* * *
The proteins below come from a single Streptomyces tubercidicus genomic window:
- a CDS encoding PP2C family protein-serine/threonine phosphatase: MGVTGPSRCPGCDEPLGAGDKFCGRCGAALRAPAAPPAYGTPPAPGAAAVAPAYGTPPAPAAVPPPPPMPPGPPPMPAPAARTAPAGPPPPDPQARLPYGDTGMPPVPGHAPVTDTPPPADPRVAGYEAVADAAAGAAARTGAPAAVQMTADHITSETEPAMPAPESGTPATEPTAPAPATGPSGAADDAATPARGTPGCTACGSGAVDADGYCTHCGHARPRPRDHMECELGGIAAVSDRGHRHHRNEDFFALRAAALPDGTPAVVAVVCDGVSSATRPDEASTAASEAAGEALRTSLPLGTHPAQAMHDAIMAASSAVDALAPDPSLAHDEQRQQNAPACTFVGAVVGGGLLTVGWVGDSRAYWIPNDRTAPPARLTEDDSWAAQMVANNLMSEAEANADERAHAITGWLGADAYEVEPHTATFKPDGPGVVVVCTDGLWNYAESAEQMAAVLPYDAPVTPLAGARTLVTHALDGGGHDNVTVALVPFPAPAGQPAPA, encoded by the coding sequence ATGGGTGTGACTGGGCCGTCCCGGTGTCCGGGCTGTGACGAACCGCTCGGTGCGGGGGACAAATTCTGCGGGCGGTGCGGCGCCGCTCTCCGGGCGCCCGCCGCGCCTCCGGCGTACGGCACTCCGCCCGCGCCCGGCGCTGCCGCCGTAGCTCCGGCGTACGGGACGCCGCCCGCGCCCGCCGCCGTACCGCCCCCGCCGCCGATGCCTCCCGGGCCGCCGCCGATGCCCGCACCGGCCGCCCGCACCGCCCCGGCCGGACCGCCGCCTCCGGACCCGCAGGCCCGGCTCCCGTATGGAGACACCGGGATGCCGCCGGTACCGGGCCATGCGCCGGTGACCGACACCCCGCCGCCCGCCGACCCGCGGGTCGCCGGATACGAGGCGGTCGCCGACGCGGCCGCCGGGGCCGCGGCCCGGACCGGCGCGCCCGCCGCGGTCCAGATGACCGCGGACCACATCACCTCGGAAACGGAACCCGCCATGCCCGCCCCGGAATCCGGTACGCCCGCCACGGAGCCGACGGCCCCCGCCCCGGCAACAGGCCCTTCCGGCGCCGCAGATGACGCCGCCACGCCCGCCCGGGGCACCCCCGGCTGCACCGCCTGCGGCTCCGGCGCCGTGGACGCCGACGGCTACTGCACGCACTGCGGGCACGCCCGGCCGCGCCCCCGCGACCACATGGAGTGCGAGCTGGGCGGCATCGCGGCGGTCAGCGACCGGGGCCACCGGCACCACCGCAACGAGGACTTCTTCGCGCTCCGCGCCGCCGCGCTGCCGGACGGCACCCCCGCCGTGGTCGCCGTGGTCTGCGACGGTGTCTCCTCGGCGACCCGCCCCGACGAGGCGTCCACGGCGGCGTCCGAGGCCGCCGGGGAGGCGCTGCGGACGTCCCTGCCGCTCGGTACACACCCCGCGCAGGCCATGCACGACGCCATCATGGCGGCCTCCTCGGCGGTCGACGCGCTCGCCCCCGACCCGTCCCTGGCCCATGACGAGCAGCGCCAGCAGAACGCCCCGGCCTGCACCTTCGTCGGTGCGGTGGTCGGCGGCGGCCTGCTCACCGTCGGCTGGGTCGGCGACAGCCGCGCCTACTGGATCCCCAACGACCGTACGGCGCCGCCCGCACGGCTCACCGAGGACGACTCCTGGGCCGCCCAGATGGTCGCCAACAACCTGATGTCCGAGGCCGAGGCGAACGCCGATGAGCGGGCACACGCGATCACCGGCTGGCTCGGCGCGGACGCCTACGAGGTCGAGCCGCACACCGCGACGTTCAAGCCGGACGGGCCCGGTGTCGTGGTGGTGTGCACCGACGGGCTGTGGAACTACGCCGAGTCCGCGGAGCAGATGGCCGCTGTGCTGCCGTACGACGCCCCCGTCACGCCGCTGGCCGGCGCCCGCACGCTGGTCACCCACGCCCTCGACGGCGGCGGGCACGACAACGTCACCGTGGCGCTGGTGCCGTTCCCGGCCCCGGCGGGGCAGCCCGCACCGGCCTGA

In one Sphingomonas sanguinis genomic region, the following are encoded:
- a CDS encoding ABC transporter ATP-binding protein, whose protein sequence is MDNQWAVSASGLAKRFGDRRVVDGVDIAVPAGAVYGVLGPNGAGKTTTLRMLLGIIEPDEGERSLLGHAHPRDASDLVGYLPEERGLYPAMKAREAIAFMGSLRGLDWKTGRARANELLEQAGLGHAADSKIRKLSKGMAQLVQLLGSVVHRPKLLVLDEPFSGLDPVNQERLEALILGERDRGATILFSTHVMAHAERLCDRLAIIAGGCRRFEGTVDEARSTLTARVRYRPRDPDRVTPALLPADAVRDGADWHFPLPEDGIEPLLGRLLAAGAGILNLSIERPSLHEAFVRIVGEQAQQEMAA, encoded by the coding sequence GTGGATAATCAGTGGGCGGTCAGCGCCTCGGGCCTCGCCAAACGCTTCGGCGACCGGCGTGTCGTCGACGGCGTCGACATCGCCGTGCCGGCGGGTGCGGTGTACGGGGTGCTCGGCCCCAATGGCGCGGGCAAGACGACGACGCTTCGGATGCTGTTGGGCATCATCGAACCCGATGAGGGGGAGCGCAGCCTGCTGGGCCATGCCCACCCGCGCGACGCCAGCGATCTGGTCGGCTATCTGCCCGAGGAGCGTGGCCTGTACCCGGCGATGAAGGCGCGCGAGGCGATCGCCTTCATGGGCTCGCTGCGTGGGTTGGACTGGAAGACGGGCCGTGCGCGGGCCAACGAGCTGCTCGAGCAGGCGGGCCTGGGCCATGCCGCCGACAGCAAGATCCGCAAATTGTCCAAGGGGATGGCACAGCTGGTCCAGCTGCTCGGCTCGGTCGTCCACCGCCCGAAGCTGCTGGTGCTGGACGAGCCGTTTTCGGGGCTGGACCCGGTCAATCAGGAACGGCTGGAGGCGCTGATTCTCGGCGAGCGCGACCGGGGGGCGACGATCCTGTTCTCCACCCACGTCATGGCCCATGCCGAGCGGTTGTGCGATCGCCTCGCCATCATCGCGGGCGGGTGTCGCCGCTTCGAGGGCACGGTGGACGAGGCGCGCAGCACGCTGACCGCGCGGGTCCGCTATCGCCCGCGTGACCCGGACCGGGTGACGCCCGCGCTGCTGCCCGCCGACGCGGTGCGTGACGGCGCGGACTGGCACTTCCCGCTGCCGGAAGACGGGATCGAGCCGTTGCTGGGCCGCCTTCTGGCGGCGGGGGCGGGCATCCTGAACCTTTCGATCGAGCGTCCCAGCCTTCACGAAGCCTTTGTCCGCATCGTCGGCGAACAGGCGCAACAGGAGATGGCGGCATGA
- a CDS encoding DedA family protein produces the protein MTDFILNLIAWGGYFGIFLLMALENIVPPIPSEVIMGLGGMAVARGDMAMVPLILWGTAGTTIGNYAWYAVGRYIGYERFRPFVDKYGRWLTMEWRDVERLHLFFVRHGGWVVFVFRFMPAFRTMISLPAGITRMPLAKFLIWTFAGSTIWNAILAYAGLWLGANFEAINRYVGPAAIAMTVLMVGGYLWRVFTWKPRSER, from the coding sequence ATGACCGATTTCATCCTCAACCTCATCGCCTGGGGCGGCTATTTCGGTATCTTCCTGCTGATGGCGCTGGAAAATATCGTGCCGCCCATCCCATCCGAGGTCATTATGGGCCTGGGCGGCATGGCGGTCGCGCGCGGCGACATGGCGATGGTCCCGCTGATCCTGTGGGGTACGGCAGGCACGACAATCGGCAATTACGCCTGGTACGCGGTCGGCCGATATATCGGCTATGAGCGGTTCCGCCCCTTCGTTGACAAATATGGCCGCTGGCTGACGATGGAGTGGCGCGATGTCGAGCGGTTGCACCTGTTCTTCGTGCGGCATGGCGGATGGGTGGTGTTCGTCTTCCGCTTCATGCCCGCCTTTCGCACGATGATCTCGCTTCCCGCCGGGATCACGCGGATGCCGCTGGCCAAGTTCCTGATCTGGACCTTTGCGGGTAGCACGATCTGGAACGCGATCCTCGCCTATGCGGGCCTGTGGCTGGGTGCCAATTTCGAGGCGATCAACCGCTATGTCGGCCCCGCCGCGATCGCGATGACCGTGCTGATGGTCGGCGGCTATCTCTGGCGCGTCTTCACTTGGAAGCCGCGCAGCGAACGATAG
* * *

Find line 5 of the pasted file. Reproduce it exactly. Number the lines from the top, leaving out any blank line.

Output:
- a CDS encoding DedA family protein produces the protein MTDFILNLIAWGGYFGIFLLMALENIVPPIPSEVIMGLGGMAVARGDMAMVPLILWGTAGTTIGNYAWYAVGRYIGYERFRPFVDKYGRWLTMEWRDVERLHLFFVRHGGWVVFVFRFMPAFRTMISLPAGITRMPLAKFLIWTFAGSTIWNAILAYAGLWLGANFEAINRYVGPAAIAMTVLMVGGYLWRVFTWKPRSER, from the coding sequence ATGACCGATTTCATCCTCAACCTCATCGCCTGGGGCGGCTATTTCGGTATCTTCCTGCTGATGGCGCTGGAAAATATCGTGCCGCCCATCCCATCCGAGGTCATTATGGGCCTGGGCGGCATGGCGGTCGCGCGCGGCGACATGGCGATGGTCCCGCTGATCCTGTGGGGTACGGCAGGCACGACAATCGGCAATTACGCCTGGTACGCGGTCGGCCGATATATCGGCTATGAGCGGTTCCGCCCCTTCGTTGACAAATATGGCCGCTGGCTGACGATGGAGTGGCGCGATGTCGAGCGGTTGCACCTGTTCTTCGTGCGGCATGGCGGATGGGTGGTGTTCGTCTTCCGCTTCATGCCCGCCTTTCGCACGATGATCTCGCTTCCCGCCGGGATCACGCGGATGCCGCTGGCCAAGTTCCTGATCTGGACCTTTGCGGGTAGCACGATCTGGAACGCGATCCTCGCCTATGCGGGCCTGTGGCTGGGTGCCAATTTCGAGGCGATCAACCGCTATGTCGGCCCCGCCGCGATCGCGATGACCGTGCTGATGGTCGGCGGCTATCTCTGGCGCGTCTTCACTTGGAAGCCGCGCAGCGAACGATAG